The Sciences

Sex and physics!

Cosmic VarianceBy Sean CarrollMar 1, 2006 6:24 PM

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I just like using these titles, little excuse is necessary. But I do have one: this article in Seed about philandering physicists. The point being that famous physicists of yore were often secret Casanovas, scribbling equations in their downtime between romantic trysts. I'm not sure this thesis would hold up to further scrutiny; it shouldn't be too hard to come up with numerous counterexamples. It's true that Einstein was more the raconteur than you might think, but I just can't imagine, say, Julian Schwinger seducing young women with his patter about source theory. (Sir Isaac Newton reputedly died a virgin.) But there was an interesting question raised at the end of the article, about whether the apparent lack of dashing Don Juans on the current scene was emblematic of some change in the culture of modern physics. Or maybe we just haven't heard about it yet. Besides, these days physicists are too busy blogging. The article quoted science writer Jennifer Ouellette, and the enlightened folks at Seed were clever enough to link to her web page. From there I found that Jennifer has recently started a blog, Cocktail Party Physics, which is definitely worth checking out -- it's good to have people talking about science who really know how to write. An excerpt:

Surely there's room for everyone at the physics table, provided everyone adheres to the rules of engagement (the scientific method) and, like Newton, doesn't let their personal faith (or adherence to dogma) interfere with the data/evidence. I was always impressed with Richard Feynman's take on the quantum revolution. Many early physicists, including Einstein, Niels Bohr, and Schroedinger himself, were deeply troubled by the implications of quantum physics. It seemed to defy not just common sense, but everything known thus far about how Nature worked at the macroscale. And yet the evidence kept mounting until they were forced to accept that Nature does indeed seem to work in such an irrational way at the subatomic level. Feynman said we didn't have to like it, but as scientists (or, in my case, as a science writer), we must accept what the evidence tells us. Dogma -- whether it comes in the form of organized religion, political correctness, or overly-zealous apoplectic physicists -- has no place at the table, because by its very nature, it interferes with the process of scientific advancement. Ancora imparo: we are still learning. That's part of the excitement of physics.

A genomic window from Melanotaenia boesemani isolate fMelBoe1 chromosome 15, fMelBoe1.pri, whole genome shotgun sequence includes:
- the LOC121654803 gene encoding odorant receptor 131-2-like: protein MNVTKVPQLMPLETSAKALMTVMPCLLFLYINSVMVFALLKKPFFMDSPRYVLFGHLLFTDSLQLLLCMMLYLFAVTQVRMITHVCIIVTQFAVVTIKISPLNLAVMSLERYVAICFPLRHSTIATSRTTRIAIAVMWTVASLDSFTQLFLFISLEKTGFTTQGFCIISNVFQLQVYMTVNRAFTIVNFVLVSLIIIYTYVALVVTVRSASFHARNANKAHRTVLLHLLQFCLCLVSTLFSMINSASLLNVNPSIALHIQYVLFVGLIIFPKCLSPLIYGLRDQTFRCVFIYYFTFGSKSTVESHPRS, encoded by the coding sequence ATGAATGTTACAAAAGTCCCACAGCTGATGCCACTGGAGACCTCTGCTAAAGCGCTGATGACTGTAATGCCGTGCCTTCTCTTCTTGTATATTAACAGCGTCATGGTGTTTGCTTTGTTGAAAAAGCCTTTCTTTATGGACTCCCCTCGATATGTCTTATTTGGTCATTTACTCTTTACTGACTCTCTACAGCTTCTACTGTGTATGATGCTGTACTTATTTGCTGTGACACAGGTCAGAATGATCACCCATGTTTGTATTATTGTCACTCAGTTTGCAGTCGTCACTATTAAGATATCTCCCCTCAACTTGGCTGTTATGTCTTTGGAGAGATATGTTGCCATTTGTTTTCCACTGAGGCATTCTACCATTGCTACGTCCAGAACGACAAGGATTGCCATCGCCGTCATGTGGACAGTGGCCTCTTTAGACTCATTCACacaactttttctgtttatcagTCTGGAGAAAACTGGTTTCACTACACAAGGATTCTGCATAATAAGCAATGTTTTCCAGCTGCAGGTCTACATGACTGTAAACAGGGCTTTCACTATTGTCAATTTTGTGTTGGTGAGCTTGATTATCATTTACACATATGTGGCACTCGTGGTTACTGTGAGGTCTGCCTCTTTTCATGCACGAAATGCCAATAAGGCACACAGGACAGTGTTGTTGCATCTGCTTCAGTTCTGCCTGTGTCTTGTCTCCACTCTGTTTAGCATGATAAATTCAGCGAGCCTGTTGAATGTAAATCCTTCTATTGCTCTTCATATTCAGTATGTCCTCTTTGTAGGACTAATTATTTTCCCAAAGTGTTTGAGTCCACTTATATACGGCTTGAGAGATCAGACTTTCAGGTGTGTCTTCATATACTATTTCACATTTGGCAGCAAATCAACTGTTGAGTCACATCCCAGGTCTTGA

Jennifer's blog reminds me a bit of inkycircus -- having fun with the ideas of science, relating them to the wider world in which we all live. Room for everyone at the table.

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